This was my first visit to the Barbican in London, which has a reputation as a fairly ugly building. I am told it is in the ‘brutalist’ style of architecture. It was certainly helped by being a sunny day but I thought it was OK. You can judge for yourself.

Ugly or not?

Ugly or not?

I enjoyed lunch in the sunshine outside before heading in for the exhibition. The timed ticket system meant that it was very orderly, and at no time did I feel really ‘crowded’. There were lots of garments, for both sexes, on dummies which at first seemed to be live models. They were actually dummies with faces projected onto them. Some had audio so it seemed as if they were actually talking too.  Freaky!

Next best thing to J_P actually being there

Next best thing to J-P actually being there

As I said I took way too many pictures to show them all here – it was really difficult to stop snapping as there was so much to admire. The detail in the clothing was wonderful, and whilst the staff were ever watchful that no-one got close enough to actually touch anything they didn’t interfere with very close photography. Rather than trying to show them all here you can access them all at my Flickr site.

I really can’t recommend this exhibition enough – I spent about an hour and a half cruising the garments and probably only left because my daughter had already gone to sit in the foyer. Anyone with the slightest interest in fashion and sewing will enjoy it.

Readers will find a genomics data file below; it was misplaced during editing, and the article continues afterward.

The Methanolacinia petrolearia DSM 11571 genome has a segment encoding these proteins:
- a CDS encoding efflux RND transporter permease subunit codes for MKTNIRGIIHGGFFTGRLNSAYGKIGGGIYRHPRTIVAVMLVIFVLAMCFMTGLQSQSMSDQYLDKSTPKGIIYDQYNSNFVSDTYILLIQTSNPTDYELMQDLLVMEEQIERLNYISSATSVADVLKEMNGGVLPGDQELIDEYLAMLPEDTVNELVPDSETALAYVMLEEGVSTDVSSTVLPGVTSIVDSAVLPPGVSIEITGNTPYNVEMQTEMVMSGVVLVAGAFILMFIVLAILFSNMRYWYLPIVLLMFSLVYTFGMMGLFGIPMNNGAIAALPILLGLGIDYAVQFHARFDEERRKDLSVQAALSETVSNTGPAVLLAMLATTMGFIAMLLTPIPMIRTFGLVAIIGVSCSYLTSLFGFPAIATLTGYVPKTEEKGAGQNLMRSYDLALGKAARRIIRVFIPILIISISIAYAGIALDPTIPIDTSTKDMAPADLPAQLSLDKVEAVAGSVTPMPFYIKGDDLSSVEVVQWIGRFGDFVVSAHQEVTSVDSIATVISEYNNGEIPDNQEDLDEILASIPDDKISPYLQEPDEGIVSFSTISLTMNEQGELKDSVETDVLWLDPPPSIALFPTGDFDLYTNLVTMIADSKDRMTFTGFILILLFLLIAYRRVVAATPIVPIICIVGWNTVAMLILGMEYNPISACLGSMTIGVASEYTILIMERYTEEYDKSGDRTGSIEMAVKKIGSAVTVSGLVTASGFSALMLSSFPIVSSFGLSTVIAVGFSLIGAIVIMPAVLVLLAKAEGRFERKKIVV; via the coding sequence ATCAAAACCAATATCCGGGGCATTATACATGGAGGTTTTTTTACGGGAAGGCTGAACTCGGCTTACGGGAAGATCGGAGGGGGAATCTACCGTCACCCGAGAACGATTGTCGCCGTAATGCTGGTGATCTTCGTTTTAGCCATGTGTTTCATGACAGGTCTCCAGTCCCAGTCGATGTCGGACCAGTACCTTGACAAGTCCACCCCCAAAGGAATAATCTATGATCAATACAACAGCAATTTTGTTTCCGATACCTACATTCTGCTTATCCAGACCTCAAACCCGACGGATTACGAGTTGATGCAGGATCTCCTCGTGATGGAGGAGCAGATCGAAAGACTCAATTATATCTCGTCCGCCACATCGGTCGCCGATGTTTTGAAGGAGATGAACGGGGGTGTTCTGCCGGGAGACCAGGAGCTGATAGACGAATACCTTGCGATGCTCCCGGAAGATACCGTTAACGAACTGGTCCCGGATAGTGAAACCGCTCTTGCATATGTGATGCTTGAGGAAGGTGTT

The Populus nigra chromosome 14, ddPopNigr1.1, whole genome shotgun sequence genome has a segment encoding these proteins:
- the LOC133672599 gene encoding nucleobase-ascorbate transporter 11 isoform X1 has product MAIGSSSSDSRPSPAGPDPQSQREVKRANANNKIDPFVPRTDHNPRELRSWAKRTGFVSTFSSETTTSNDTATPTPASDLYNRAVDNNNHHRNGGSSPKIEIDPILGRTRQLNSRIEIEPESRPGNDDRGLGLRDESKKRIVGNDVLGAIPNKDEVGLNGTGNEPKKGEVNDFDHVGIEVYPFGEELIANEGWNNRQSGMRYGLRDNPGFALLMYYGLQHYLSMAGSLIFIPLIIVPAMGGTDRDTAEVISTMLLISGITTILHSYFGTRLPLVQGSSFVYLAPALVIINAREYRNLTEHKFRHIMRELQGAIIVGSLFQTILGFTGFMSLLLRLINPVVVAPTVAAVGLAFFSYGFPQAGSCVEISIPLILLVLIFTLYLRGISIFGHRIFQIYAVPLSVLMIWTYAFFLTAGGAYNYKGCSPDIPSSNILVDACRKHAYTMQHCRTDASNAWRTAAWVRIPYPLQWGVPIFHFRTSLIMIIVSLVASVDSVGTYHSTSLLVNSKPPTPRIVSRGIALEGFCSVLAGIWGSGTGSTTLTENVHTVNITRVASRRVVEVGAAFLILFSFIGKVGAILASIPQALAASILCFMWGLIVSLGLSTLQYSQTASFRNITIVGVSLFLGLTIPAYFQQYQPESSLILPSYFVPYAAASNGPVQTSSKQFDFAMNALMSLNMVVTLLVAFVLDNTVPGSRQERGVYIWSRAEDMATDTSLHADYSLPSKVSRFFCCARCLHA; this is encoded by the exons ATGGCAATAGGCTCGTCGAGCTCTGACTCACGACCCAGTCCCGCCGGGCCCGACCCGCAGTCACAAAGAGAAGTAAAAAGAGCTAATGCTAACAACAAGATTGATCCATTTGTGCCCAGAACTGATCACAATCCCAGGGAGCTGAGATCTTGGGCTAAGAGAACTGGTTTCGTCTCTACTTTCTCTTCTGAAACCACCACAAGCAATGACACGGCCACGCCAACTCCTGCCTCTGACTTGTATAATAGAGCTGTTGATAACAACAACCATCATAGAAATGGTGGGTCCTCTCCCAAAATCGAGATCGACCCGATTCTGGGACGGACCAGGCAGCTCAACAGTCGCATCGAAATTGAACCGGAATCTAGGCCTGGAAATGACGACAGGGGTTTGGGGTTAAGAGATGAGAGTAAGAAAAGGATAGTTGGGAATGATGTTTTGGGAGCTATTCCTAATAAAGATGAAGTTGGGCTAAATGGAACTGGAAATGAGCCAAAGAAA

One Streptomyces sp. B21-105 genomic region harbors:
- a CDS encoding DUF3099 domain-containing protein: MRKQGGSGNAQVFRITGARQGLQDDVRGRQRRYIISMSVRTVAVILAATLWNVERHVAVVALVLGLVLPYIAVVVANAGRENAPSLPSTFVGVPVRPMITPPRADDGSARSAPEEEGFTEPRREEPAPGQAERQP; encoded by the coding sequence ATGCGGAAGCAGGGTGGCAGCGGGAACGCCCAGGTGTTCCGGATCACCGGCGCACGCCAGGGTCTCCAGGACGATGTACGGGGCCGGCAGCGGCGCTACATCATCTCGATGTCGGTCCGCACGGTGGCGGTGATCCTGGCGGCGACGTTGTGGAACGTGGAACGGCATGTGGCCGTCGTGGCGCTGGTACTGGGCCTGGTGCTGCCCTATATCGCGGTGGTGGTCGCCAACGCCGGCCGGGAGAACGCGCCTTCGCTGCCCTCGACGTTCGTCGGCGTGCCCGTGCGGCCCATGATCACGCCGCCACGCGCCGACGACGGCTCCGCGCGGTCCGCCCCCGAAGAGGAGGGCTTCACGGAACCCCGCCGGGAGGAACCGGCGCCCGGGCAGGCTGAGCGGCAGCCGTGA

This visit was after the Parkrun I did on Saturday morning (in this post) and I was still pretty tired given the condition I ran in. I suggested to my daughter that it might be a good idea to have afternoon tea at the Barbican. She didn’t argue.

Cheers!

Cheers!

If you are near, or can wangle a visit to London go see J-P G. And I can recommend the afternoon tea too :)

 


My Fehr Trade ‘Spring Race Challenge’ Race

The term ‘Race’ is being used in it’s loosest possible definition here – may I explain why?

I spent the weekend staying with my daughter Jess. I arrived on Friday afternoon which gave me enough time to go to the V&A Italian Glamour Exhibition, and also the Wedding dresses exhibition (sorry – no photographs. The V&A don’t allow photography or sketching in these exhibitions).  I was welcomed back to the daughter with a fabulously healthy meal of vegetables with courgette ‘spaghetti. Sounds odd but I can confirm that it tasted fabulous. It is really wonderful to  be cooked for by my daughter!

Then the wheels came off. Big style. We opened a bottle of wine, which was eventually replaced, and might even have had a bit of another (yes, I know we are disgraceful) before falling into bed at about stupid o’clock. To be up for Parkrun at 7.15 am . Oh dear.

If you aren’t familiar with Parkrun I can say that the timed and measured 5k runs they organise on Saturday mornings, starting at 9 am , are friendly and very encouraging. I am not a great runner. I am not even a good runner. However, at the Worcester Parkrun I have been to previously I have been given nothing but encouragement, and so I was happy to give Jess’ local run at Gunnersbury Park a try.